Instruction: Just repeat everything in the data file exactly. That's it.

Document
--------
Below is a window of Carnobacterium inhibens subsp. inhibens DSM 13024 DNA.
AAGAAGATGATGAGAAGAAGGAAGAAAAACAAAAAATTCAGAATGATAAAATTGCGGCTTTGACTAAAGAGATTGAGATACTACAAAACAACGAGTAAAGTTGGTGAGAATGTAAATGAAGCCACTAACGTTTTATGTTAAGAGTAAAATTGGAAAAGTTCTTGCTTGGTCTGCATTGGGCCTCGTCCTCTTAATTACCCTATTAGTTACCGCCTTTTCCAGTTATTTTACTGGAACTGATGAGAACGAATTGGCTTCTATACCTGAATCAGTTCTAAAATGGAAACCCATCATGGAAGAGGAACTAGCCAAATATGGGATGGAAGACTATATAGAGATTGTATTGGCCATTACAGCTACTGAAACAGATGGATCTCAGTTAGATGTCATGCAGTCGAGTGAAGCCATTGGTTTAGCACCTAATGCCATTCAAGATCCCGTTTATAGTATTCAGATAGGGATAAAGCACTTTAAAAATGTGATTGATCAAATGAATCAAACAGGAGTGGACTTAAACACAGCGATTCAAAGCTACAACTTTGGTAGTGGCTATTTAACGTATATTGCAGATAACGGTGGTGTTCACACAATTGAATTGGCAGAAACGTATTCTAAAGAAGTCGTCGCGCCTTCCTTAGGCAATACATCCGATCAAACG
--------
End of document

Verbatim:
Below is a window of Carnobacterium inhibens subsp. inhibens DSM 13024 DNA.
AAGAAGATGATGAGAAGAAGGAAGAAAAACAAAAAATTCAGAATGATAAAATTGCGGCTTTGACTAAAGAGATTGAGATACTACAAAACAACGAGTAAAGTTGGTGAGAATGTAAATGAAGCCACTAACGTTTTATGTTAAGAGTAAAATTGGAAAAGTTCTTGCTTGGTCTGCATTGGGCCTCGTCCTCTTAATTACCCTATTAGTTACCGCCTTTTCCAGTTATTTTACTGGAACTGATGAGAACGAATTGGCTTCTATACCTGAATCAGTTCTAAAATGGAAACCCATCATGGAAGAGGAACTAGCCAAATATGGGATGGAAGACTATATAGAGATTGTATTGGCCATTACAGCTACTGAAACAGATGGATCTCAGTTAGATGTCATGCAGTCGAGTGAAGCCATTGGTTTAGCACCTAATGCCATTCAAGATCCCGTTTATAGTATTCAGATAGGGATAAAGCACTTTAAAAATGTGATTGATCAAATGAATCAAACAGGAGTGGACTTAAACACAGCGATTCAAAGCTACAACTTTGGTAGTGGCTATTTAACGTATATTGCAGATAACGGTGGTGTTCACACAATTGAATTGGCAGAAACGTATTCTAAAGAAGTCGTCGCGCCTTCCTTAGGCAATACATCCGATCAAACG